The pressure was slowly mounting all year as we watched him struggle just to keep up with the rest of his class, and the catalyst finally came with his third semester report card. Something had to give, and in this instance that something was my sense of security and comfort. We officially decided to enroll them in the new school.

Lets face it, life is not always going to be comfortable. We can find ourselves in situations we really don’t want to be in, but we can’t always just walk away when it’s getting too hot to handle. But maybe we can find the one thing we can do in that season, that moment, to make it a little more comfortable and ease the pressure. Ie: My children have to receive an education, that’s non negotiable (though they have tried their darnedest). Maybe this new school will not miraculously change everything, but the flexibility in schedule it provides could make all the difference for our family as we are in this season where school just is what it is.

After we had made our decision, I sat down with our son and discussed it with him. I went into the conversation a little nervous that he would start a revolt, but I was surprised when instead he told me he thought that sounded good. He would like to try something new and different. The fact of the matter was, all the while I had been worried about the potential discomfort of the future, rather than the current discomfort he was going through. Instead of being afraid of the unknown, he took this move as a life line to something potentially better, and is even excited about it! He didn’t get that from his worry wart parents.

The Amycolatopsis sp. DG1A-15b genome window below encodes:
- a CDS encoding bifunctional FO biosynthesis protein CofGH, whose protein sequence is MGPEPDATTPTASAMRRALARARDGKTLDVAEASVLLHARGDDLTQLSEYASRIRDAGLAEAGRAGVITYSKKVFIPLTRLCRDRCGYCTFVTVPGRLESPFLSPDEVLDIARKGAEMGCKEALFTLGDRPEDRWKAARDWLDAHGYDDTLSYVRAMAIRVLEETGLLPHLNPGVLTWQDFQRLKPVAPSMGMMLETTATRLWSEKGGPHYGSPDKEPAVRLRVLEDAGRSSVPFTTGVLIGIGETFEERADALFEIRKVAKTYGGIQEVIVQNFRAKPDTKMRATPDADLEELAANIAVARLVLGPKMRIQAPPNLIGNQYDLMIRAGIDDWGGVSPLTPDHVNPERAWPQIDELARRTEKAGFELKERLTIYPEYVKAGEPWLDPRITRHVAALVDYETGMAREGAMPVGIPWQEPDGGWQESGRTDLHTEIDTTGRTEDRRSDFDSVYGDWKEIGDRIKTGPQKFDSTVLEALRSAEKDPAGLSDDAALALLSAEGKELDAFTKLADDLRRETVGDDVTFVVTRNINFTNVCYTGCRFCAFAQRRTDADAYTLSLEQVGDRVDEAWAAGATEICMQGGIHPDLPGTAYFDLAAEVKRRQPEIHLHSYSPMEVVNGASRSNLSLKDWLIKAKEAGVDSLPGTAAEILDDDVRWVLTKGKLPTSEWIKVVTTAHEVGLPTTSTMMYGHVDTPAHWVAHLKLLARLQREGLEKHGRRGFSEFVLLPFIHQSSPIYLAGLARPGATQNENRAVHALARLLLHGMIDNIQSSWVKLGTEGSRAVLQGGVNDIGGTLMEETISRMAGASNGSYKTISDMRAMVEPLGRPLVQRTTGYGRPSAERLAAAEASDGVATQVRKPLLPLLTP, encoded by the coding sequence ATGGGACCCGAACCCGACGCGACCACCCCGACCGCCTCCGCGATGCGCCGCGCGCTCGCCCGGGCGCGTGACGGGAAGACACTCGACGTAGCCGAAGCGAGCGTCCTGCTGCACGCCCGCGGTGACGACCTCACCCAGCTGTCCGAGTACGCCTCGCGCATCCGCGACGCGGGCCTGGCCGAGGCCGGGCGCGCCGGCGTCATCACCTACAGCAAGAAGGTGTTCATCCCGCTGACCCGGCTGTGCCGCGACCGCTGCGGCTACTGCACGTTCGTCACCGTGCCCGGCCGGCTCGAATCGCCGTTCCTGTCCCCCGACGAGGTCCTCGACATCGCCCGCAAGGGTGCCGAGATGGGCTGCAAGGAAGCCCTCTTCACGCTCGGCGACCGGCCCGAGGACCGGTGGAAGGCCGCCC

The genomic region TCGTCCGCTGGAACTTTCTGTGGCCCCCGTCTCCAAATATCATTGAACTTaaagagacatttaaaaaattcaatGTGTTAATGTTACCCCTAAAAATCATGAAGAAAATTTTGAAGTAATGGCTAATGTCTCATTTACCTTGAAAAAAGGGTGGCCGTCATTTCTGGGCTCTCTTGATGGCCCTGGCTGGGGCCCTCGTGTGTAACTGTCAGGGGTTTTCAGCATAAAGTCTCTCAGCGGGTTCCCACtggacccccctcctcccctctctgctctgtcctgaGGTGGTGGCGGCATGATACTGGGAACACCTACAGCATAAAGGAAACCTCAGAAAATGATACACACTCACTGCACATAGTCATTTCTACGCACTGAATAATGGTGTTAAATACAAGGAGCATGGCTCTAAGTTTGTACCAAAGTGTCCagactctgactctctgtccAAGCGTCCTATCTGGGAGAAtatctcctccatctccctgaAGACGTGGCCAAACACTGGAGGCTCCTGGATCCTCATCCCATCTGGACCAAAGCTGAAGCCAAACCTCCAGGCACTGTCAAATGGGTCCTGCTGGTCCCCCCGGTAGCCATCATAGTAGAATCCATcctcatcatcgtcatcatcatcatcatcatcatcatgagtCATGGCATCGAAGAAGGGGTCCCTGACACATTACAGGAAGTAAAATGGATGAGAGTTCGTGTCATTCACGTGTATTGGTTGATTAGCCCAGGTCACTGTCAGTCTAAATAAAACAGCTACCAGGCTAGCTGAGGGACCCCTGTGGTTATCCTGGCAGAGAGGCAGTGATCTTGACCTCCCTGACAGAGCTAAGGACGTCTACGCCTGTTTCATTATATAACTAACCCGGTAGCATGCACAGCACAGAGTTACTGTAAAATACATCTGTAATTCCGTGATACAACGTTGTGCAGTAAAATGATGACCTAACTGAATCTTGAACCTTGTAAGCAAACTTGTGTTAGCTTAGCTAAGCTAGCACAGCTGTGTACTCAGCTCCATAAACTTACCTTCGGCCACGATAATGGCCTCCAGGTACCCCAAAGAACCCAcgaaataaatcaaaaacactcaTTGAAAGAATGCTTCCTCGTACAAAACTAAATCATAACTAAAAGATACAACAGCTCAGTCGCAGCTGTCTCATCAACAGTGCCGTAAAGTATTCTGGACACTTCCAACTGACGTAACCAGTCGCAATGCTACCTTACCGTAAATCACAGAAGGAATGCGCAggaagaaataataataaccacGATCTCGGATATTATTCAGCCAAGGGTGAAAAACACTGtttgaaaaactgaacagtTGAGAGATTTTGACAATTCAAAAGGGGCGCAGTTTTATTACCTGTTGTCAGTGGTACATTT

When the pressure rises, we have to make choices that maybe we would never have made without that motivating thing called necessity. The necessity of thriving over just surviving, of growth instead of just comfort. That day in the car, as my sweat started to drip off my face, with the kids starting to complain loudly about it being too hot, my choice was to let them and myself suffer from potential heat stroke, or roll down the windows and be bombarded with wind and loudness. I stubbornly held out for a little bit in the vain hope that the engine would suddenly cool off and I wouldn’t have to be uncomfortable at all, because obviously that would be better! But finally I threw my hands up and we rolled down the freaking windows. And you know what? That was how we ended the trip. Even when the engine cooled off, and we could turn the AC back on, we left the windows down. The kids loved it, they thought it was the best part of the drive home, and truth be told, so did I. It represented a sort of freedom, and wildness. It livened us up, and gave us all permission to be a different version of ourselves than we had been in the quiet enforced, climate controlled car. None of us could understand a word the other was saying, but we sure laughed a lot.